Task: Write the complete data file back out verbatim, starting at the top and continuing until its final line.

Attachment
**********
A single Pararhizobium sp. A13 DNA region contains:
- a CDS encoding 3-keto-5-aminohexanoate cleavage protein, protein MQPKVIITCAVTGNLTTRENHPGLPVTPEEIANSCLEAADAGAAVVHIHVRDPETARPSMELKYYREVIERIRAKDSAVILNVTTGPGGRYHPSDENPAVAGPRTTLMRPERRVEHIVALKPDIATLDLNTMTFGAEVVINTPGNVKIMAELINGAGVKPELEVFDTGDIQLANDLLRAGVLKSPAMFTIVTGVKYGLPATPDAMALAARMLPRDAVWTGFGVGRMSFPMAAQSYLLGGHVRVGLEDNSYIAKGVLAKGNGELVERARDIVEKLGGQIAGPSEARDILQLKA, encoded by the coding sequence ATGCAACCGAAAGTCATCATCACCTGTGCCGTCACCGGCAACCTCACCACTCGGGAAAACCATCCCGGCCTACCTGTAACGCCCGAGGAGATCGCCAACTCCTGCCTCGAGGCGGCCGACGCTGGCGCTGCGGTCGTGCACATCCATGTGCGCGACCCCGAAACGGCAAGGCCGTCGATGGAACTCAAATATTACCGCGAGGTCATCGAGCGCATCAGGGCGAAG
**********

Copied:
A single Pararhizobium sp. A13 DNA region contains:
- a CDS encoding 3-keto-5-aminohexanoate cleavage protein, protein MQPKVIITCAVTGNLTTRENHPGLPVTPEEIANSCLEAADAGAAVVHIHVRDPETARPSMELKYYREVIERIRAKDSAVILNVTTGPGGRYHPSDENPAVAGPRTTLMRPERRVEHIVALKPDIATLDLNTMTFGAEVVINTPGNVKIMAELINGAGVKPELEVFDTGDIQLANDLLRAGVLKSPAMFTIVTGVKYGLPATPDAMALAARMLPRDAVWTGFGVGRMSFPMAAQSYLLGGHVRVGLEDNSYIAKGVLAKGNGELVERARDIVEKLGGQIAGPSEARDILQLKA, encoded by the coding sequence ATGCAACCGAAAGTCATCATCACCTGTGCCGTCACCGGCAACCTCACCACTCGGGAAAACCATCCCGGCCTACCTGTAACGCCCGAGGAGATCGCCAACTCCTGCCTCGAGGCGGCCGACGCTGGCGCTGCGGTCGTGCACATCCATGTGCGCGACCCCGAAACGGCAAGGCCGTCGATGGAACTCAAATATTACCGCGAGGTCATCGAGCGCATCAGGGCGAAG